Cook County seeks to fill gap as beverage tax fizzes out
CHICAGO — As the Cook County, Illinois board weighs how to close a $200 million hole left by the repeal of its sweetened beverage tax, members were warned against using one-time maneuvers to balance the books.
“The county must not use this crisis as an excuse to use gimmicks and one-time revenue sources to balance the fiscal year 2018 budget,” the Chicago Civic Federation research group told board members during hearings this week and in a published commentary.
The county projects a $115.5 million unassigned general fund balance but the federation warned against its use because it would leave a hole the following year and “put the county at risk in the event of a future economic downturn or unexpected expense” and “could also result in a downgrade.”
The county also should not reverse course on pension funding, the group said. Board President Toni Preckwinkle’s proposed budget allocates additional funding beyond the statutorily required pension amount for a third year.
The county had previously raised the sales tax to funnel more money into its weak pension system and that allowed for a supplemental contribution of $270.5 million in fiscal 2016 and $353.8 million in fiscal 2017 with the proposed $4.9 billion 2018 budget allocating an additional $353.4 million.
The supplemental amounts are tied to a plan to reach fully funded status over 30 years. The payments are made under an intergovernmental agreement because state approval to change the county’s pension statutes is still needed.
“Diverting those funds to balance the budget instead would be short-sighted and ill-advised,” the federation warned. “The additional pension contributions have been well received by credit rating agencies. Reducing the pension allocation could lead to credit downgrades that would increase the cost of borrowing.”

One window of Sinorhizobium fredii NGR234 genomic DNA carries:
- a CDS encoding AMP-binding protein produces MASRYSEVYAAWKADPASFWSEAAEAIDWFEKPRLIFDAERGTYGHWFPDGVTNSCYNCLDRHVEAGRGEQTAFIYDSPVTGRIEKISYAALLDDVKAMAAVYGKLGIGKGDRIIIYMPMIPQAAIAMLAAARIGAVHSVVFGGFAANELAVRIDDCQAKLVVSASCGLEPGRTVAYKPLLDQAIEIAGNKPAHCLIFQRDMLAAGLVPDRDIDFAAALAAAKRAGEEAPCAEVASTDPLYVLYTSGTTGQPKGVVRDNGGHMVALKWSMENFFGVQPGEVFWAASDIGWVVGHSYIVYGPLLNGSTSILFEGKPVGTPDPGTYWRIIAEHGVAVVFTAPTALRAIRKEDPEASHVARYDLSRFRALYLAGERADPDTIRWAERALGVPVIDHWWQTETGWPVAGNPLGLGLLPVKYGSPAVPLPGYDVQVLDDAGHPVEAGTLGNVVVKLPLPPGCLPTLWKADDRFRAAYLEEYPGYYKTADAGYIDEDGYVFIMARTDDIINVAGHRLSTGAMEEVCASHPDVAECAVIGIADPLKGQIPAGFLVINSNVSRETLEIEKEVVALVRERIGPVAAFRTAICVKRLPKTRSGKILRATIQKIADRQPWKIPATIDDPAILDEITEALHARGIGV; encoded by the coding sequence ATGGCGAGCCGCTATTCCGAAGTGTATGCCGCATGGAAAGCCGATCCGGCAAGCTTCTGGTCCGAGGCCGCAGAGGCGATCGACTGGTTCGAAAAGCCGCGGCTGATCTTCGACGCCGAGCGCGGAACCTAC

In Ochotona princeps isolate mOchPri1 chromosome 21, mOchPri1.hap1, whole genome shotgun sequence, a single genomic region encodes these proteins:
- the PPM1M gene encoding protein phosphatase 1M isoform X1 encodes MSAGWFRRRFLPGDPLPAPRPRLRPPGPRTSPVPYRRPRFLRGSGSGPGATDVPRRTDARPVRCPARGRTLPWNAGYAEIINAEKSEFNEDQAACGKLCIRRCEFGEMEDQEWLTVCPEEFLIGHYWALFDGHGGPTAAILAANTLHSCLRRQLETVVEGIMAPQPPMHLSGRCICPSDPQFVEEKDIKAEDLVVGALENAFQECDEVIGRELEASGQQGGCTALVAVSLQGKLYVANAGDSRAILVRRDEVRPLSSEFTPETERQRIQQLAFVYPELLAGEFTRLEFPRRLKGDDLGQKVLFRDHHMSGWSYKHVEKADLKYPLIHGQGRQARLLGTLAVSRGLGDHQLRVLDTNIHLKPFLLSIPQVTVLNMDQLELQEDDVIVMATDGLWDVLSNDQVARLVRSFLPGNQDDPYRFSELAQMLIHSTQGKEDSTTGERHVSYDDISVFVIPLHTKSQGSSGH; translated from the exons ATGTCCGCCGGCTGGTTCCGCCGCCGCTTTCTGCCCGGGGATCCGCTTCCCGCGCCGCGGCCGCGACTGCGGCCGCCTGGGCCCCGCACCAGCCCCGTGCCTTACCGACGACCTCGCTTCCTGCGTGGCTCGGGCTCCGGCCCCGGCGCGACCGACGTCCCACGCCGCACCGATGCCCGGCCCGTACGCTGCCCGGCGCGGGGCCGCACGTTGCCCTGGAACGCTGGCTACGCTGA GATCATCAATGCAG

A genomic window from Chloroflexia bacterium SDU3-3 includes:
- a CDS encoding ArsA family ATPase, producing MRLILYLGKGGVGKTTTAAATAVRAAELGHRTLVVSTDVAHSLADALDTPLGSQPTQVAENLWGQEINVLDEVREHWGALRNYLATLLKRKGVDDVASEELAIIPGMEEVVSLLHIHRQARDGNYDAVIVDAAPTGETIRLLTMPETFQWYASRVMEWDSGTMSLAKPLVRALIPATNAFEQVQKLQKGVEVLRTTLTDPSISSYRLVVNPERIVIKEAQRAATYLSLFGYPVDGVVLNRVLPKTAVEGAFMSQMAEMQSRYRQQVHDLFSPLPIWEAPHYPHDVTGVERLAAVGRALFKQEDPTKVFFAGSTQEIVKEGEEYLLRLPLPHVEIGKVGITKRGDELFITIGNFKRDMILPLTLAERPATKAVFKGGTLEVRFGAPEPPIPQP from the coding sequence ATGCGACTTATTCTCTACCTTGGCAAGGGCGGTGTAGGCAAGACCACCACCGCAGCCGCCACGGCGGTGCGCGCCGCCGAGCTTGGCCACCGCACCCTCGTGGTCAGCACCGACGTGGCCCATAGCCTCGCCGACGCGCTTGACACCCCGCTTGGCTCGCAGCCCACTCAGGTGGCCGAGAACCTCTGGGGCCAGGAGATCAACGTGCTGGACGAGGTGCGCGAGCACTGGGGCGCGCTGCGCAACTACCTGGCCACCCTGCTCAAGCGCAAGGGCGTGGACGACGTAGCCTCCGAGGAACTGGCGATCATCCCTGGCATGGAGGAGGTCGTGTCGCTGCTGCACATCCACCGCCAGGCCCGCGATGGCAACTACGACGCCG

The federation instead suggested the county consider revisions to its collective bargaining agreements, implement proposed health system cuts, eliminate the unincorporated area subsidy, create a unified property tax administration office, explore jail cost reductions and look at other areas where services can be streamlined.
County commissioners have been holding hearings on how to close the gap. They are taking public testimony and hearing from elected officers whose budgets are funded through the county such as the sheriff, state’s attorney, public defender, assessor, treasurer, and clerk.
Revisions to the budget would be made through amendments and no timeline has been set for their submission or a vote on the budget that covers the fiscal year that begins Dec. 1, said Preckwinkle spokesman Frank Shuftan.
The repeal represents “a credit negative because the county loses revenue and it reflects practical constraints on revenue raising,” Moody’s Investors Service wrote in a commentary after the board voted in October to repeal the tax. Moody's rates the county's general obligation bonds A2.
Preckwinkle had billed the tax as a good revenue source to avoid public health and safety cuts and as a means to reduce consumption of drinks many believe lead to obesity and diabetes. But the county faced intense public and industry pushback when it took effect over the summer. The tax faced a lawsuit from the beverage industry, consumer complaints, and warnings that many were flocking to neighboring counties to make their purchases damaging local businesses.
The region also faces tax fatigue due to a series of tax hikes levied by the county, Chicago, Chicago Public Schools, and the state.
“This practical limitation is particularly critical for Chicago-area local governments, given the significant revenue needs of Cook County, the City of Chicago, CPS and other entities,” Moody's analysts wrote.
The county's GO bonds are rated AA-minus by S&P Global Ratings, and A-plus by Fitch Ratings. All three agencies assign a stable outlook.
S&P warned the county needs to move fast or risk damage to its credit profile.
“Depending on the resulting severity of the repeal's effects on the county's budget and, ultimately, its financial position, it could impact credit quality,” S&P analysts Lisa Schroeer and Helen Samuelson wrote after the repeal vote.